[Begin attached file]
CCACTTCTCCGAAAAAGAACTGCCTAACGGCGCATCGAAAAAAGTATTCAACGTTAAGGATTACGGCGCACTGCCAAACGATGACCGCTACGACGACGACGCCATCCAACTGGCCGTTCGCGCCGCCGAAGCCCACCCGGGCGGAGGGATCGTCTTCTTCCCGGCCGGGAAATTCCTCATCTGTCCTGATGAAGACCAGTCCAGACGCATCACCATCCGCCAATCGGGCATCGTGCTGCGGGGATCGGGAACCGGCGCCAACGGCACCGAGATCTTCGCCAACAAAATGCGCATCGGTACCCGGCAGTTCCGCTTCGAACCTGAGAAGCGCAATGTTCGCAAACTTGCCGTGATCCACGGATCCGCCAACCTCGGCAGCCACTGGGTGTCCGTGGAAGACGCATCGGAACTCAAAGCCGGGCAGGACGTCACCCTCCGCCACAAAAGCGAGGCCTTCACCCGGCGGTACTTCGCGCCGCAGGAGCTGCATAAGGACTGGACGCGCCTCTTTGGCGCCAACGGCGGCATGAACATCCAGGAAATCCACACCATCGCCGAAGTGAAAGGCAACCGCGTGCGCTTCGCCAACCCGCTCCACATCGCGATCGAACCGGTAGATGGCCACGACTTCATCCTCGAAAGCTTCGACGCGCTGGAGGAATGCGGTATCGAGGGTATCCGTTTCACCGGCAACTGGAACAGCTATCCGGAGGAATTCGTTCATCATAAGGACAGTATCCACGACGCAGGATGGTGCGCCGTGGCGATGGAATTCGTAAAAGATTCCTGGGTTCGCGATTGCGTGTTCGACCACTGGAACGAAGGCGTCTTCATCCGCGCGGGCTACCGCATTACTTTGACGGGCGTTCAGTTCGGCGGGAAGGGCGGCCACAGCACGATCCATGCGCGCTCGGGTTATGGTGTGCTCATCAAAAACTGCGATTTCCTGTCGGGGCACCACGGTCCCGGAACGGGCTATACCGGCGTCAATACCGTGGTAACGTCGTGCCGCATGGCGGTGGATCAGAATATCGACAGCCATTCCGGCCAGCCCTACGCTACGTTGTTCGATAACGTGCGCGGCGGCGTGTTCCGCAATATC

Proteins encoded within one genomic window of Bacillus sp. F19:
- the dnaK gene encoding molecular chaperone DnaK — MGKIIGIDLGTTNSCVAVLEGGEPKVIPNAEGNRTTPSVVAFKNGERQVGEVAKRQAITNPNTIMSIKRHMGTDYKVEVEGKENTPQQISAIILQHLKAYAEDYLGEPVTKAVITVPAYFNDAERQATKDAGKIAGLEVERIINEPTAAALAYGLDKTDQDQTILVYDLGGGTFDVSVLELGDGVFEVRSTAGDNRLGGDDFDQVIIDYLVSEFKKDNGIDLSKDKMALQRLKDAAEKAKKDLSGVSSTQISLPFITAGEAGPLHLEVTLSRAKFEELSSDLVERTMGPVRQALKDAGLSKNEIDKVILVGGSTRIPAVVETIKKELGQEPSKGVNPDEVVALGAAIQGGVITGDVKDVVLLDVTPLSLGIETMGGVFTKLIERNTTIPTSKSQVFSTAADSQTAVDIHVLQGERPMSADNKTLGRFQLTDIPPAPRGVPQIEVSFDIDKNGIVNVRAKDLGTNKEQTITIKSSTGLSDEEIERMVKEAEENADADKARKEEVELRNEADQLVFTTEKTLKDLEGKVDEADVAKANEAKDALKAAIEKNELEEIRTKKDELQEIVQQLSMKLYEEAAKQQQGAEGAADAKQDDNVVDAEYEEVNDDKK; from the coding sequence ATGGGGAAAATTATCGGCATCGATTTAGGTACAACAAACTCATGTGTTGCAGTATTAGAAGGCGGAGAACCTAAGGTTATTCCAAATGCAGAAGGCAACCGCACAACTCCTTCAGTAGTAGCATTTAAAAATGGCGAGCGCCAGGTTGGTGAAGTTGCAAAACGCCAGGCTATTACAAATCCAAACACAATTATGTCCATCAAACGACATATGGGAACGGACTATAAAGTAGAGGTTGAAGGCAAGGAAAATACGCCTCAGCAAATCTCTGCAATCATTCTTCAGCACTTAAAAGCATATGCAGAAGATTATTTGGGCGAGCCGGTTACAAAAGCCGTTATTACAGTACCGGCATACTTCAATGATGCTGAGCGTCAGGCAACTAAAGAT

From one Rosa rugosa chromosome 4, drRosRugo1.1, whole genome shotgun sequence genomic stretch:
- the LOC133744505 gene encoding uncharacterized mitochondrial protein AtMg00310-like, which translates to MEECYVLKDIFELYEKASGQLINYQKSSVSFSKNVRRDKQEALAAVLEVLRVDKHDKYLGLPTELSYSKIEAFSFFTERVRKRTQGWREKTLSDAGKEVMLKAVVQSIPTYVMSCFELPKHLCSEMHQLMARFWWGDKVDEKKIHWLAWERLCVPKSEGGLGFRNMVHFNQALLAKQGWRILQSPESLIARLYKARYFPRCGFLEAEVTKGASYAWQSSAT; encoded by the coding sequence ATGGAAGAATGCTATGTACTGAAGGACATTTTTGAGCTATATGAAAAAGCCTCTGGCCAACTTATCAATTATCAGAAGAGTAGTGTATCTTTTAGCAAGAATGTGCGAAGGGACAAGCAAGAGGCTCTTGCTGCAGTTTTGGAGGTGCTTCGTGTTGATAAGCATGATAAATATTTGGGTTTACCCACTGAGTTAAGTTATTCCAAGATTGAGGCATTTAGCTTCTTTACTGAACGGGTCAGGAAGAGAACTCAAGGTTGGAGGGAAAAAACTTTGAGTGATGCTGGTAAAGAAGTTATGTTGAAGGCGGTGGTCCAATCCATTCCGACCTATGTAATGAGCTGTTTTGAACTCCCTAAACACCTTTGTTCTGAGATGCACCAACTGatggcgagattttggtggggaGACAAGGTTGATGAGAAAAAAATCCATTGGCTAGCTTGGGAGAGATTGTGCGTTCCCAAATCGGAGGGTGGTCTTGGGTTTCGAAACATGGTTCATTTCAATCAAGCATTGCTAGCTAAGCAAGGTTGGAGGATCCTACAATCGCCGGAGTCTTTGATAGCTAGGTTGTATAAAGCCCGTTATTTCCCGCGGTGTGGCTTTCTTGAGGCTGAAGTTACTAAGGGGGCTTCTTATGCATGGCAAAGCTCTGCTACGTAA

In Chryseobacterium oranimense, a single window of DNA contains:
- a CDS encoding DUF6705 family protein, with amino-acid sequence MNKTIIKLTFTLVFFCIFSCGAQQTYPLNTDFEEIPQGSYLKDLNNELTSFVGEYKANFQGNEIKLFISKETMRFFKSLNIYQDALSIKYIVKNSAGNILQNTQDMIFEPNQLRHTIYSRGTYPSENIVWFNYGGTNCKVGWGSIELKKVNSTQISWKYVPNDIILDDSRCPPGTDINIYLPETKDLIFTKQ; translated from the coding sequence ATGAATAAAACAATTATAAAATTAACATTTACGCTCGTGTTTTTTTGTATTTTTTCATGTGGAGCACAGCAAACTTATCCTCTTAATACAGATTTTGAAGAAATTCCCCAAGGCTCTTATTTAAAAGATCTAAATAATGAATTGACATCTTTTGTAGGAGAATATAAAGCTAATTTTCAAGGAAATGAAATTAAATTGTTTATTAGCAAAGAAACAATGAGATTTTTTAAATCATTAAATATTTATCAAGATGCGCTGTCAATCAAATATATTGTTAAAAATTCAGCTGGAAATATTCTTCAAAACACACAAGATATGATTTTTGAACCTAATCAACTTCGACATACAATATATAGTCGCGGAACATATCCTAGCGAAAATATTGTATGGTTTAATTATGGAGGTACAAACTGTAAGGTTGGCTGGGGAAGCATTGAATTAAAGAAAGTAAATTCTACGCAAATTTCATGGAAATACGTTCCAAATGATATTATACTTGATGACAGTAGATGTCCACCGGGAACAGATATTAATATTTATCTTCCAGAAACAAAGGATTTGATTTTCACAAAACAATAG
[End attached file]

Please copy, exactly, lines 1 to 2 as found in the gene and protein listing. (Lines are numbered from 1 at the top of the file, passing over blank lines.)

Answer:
CCACTTCTCCGAAAAAGAACTGCCTAACGGCGCATCGAAAAAAGTATTCAACGTTAAGGATTACGGCGCACTGCCAAACGATGACCGCTACGACGACGACGCCATCCAACTGGCCGTTCGCGCCGCCGAAGCCCACCCGGGCGGAGGGATCGTCTTCTTCCCGGCCGGGAAATTCCTCATCTGTCCTGATGAAGACCAGTCCAGACGCATCACCATCCGCCAATCGGGCATCGTGCTGCGGGGATCGGGAACCGGCGCCAACGGCACCGAGATCTTCGCCAACAAAATGCGCATCGGTACCCGGCAGTTCCGCTTCGAACCTGAGAAGCGCAATGTTCGCAAACTTGCCGTGATCCACGGATCCGCCAACCTCGGCAGCCACTGGGTGTCCGTGGAAGACGCATCGGAACTCAAAGCCGGGCAGGACGTCACCCTCCGCCACAAAAGCGAGGCCTTCACCCGGCGGTACTTCGCGCCGCAGGAGCTGCATAAGGACTGGACGCGCCTCTTTGGCGCCAACGGCGGCATGAACATCCAGGAAATCCACACCATCGCCGAAGTGAAAGGCAACCGCGTGCGCTTCGCCAACCCGCTCCACATCGCGATCGAACCGGTAGATGGCCACGACTTCATCCTCGAAAGCTTCGACGCGCTGGAGGAATGCGGTATCGAGGGTATCCGTTTCACCGGCAACTGGAACAGCTATCCGGAGGAATTCGTTCATCATAAGGACAGTATCCACGACGCAGGATGGTGCGCCGTGGCGATGGAATTCGTAAAAGATTCCTGGGTTCGCGATTGCGTGTTCGACCACTGGAACGAAGGCGTCTTCATCCGCGCGGGCTACCGCATTACTTTGACGGGCGTTCAGTTCGGCGGGAAGGGCGGCCACAGCACGATCCATGCGCGCTCGGGTTATGGTGTGCTCATCAAAAACTGCGATTTCCTGTCGGGGCACCACGGTCCCGGAACGGGCTATACCGGCGTCAATACCGTGGTAACGTCGTGCCGCATGGCGGTGGATCAGAATATCGACAGCCATTCCGGCCAGCCCTACGCTACGTTGTTCGATAACGTGCGCGGCGGCGTGTTCCGCAATATC

Proteins encoded within one genomic window of Bacillus sp. F19: